Golden Gate University Law Review


Micah Wyatt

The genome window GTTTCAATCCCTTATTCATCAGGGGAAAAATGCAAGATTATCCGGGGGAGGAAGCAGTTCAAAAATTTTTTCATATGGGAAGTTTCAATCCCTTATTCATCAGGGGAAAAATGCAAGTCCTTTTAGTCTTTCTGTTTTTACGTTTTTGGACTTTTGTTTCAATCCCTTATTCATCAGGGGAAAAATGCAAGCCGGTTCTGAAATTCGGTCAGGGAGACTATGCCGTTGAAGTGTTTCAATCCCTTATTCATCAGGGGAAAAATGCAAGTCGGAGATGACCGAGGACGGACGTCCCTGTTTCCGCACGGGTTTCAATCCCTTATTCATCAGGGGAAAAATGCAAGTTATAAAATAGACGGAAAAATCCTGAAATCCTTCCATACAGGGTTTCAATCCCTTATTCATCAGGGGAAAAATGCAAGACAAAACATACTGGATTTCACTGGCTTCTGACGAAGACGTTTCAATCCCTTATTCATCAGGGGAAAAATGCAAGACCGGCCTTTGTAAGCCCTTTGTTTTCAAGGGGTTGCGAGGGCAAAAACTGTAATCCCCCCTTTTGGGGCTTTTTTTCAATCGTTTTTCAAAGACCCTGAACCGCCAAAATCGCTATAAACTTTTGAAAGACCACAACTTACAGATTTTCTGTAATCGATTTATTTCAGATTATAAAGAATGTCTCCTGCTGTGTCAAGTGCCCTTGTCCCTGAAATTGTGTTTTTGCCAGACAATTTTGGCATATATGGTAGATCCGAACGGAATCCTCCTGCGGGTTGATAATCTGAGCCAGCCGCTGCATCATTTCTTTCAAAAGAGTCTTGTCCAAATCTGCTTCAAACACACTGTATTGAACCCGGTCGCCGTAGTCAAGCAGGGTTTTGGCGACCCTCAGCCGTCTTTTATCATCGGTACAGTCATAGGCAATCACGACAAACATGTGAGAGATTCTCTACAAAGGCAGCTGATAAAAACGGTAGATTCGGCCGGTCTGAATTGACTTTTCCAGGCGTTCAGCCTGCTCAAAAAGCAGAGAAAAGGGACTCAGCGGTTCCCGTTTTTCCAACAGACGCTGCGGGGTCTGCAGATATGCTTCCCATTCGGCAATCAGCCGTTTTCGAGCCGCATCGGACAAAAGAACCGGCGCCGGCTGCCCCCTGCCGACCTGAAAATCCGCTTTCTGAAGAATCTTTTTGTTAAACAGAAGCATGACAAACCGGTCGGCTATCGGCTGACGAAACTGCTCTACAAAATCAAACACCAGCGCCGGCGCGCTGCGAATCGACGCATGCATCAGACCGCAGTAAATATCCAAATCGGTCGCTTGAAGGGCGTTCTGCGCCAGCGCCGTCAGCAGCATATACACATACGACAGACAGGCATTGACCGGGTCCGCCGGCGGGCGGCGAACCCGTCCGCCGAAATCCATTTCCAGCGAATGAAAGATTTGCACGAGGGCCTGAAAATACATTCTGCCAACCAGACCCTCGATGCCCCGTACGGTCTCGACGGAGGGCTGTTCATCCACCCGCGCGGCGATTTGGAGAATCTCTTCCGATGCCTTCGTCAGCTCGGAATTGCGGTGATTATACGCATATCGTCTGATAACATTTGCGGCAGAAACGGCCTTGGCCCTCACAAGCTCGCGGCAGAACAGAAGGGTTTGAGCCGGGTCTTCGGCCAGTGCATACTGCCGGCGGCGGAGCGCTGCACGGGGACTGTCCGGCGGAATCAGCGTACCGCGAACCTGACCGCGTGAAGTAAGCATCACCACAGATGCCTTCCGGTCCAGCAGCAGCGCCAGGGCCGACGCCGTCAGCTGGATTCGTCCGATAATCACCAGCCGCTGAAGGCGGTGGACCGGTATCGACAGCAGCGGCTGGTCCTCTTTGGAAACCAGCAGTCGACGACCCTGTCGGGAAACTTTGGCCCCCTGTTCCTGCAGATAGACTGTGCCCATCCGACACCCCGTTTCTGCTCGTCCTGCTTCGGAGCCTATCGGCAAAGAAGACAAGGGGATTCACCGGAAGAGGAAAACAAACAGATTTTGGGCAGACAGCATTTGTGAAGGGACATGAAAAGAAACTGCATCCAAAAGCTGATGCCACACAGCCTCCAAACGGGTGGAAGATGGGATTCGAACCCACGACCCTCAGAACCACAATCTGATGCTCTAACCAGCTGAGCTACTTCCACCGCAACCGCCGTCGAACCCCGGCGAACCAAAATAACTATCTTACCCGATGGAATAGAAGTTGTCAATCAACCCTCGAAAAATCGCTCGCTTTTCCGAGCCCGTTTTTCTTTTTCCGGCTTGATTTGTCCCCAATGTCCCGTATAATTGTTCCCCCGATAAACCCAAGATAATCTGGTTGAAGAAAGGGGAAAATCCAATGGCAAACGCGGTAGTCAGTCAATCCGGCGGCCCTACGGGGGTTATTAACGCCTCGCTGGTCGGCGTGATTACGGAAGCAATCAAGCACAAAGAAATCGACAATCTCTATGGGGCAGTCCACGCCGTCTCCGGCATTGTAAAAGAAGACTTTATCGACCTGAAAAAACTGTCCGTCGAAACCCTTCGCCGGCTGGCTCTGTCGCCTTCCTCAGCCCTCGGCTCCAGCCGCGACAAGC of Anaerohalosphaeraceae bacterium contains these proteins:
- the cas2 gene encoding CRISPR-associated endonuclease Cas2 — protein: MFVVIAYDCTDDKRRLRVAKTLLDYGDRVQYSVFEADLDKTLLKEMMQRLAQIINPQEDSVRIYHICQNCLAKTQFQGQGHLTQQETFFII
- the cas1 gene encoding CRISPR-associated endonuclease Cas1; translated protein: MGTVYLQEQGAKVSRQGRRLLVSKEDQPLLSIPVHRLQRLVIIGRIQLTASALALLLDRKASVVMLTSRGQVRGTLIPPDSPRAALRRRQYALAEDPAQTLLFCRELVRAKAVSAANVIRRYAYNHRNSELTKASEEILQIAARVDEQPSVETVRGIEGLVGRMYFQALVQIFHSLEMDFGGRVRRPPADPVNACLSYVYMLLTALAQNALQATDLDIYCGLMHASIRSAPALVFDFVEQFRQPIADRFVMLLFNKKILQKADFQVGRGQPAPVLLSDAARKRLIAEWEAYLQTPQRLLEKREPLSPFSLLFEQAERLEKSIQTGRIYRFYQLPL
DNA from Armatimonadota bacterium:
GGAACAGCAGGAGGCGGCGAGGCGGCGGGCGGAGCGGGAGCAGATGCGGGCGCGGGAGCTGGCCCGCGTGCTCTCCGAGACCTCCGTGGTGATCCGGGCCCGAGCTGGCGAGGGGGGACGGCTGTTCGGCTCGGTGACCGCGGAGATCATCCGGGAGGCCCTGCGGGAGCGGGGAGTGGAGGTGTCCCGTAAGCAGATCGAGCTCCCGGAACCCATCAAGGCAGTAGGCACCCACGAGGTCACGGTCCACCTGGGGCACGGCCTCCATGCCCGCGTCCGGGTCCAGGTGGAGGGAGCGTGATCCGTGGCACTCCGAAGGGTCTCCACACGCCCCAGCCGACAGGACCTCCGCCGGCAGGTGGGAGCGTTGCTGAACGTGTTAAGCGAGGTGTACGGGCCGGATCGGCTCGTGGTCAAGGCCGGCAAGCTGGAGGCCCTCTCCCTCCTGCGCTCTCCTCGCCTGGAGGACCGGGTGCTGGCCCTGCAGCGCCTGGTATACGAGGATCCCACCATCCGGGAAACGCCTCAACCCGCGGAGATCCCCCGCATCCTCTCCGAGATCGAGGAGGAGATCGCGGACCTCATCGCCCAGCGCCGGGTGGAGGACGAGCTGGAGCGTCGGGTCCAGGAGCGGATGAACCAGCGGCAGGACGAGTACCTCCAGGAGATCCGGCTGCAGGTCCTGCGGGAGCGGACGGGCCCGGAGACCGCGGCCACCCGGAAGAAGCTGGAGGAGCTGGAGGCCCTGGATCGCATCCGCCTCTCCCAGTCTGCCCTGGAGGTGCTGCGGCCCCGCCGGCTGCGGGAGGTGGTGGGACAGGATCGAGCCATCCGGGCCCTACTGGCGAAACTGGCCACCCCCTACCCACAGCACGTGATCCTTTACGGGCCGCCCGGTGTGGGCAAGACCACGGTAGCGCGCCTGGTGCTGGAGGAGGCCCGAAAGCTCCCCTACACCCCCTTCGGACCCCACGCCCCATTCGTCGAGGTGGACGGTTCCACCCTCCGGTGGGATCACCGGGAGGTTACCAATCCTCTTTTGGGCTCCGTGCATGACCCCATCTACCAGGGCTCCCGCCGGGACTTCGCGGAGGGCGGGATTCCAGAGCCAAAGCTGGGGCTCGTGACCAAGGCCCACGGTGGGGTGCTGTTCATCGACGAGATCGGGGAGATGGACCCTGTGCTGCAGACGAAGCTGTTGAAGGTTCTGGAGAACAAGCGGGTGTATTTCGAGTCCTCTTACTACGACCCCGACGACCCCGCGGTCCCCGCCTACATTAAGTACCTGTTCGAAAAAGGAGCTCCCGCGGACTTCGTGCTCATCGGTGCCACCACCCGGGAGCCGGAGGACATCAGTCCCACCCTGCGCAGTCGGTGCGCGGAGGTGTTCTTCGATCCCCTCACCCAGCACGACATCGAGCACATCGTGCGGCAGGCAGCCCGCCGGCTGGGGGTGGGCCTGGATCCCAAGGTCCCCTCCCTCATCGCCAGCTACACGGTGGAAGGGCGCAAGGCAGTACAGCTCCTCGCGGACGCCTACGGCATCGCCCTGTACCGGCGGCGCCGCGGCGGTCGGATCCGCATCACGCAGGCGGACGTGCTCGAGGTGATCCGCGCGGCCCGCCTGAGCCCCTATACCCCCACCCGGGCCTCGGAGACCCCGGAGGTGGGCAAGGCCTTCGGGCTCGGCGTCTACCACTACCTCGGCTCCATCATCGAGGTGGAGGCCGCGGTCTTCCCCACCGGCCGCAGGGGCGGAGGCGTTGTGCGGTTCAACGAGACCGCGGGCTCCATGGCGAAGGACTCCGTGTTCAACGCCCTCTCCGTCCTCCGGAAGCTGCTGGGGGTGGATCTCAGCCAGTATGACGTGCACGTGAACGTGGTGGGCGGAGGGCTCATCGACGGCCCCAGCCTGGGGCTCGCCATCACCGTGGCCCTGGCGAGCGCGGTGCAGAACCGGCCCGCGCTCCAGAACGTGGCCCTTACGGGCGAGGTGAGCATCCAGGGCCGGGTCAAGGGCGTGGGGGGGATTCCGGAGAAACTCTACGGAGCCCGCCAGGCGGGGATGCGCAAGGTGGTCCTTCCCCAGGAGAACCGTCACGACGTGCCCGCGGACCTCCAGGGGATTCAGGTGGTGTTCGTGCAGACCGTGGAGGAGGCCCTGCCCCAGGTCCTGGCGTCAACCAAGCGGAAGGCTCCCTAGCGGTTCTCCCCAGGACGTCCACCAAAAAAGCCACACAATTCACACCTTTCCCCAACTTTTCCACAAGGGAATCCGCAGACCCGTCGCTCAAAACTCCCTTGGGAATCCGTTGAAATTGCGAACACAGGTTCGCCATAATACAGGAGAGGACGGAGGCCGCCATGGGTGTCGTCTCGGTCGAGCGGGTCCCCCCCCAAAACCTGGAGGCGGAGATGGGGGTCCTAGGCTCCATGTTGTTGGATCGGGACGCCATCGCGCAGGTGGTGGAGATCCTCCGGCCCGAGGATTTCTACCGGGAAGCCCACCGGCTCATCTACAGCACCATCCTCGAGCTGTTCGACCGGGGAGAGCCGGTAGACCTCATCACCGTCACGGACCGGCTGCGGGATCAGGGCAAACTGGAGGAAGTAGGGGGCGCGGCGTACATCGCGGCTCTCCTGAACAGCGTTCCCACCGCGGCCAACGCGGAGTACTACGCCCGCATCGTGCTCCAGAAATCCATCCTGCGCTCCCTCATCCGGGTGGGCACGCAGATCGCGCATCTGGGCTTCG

This Comment argues that §1189 is unconstitutional because it deprives accused terrorist organizations due process under the Fifth Amendment to the U.S. Constitution. Section I will provide an explanation of §1189 and §2339B and their effect on both an organization and its supporters. Section II will provide a brief overview of the Due Process Clause in the context of administrative proceedings. Section III will show how §1189 deprives organizations due process under the Fifth Amendment because the statute does not include the most fundamental requirements of procedural due process. Section III(A) will address the initial question of whether organizations are entitled to due process protection. Section III(B) will compare the requirements of the Due Process Clause with the statute as it is written. Section III(C) will look at the additional protections the courts have read into the statute. Section III(D) will show why, even with these additional protections, the statute is missing a vital component of procedural due process-an unbiased adjudicator. Finally, section IV will show that under the United States Supreme Court's current framework for analyzing the requirements of procedural due process, §1189 is unconstitutional and should be amended to include an unbiased and neutral decisionmaker to adjudicate an accused organization's opposition.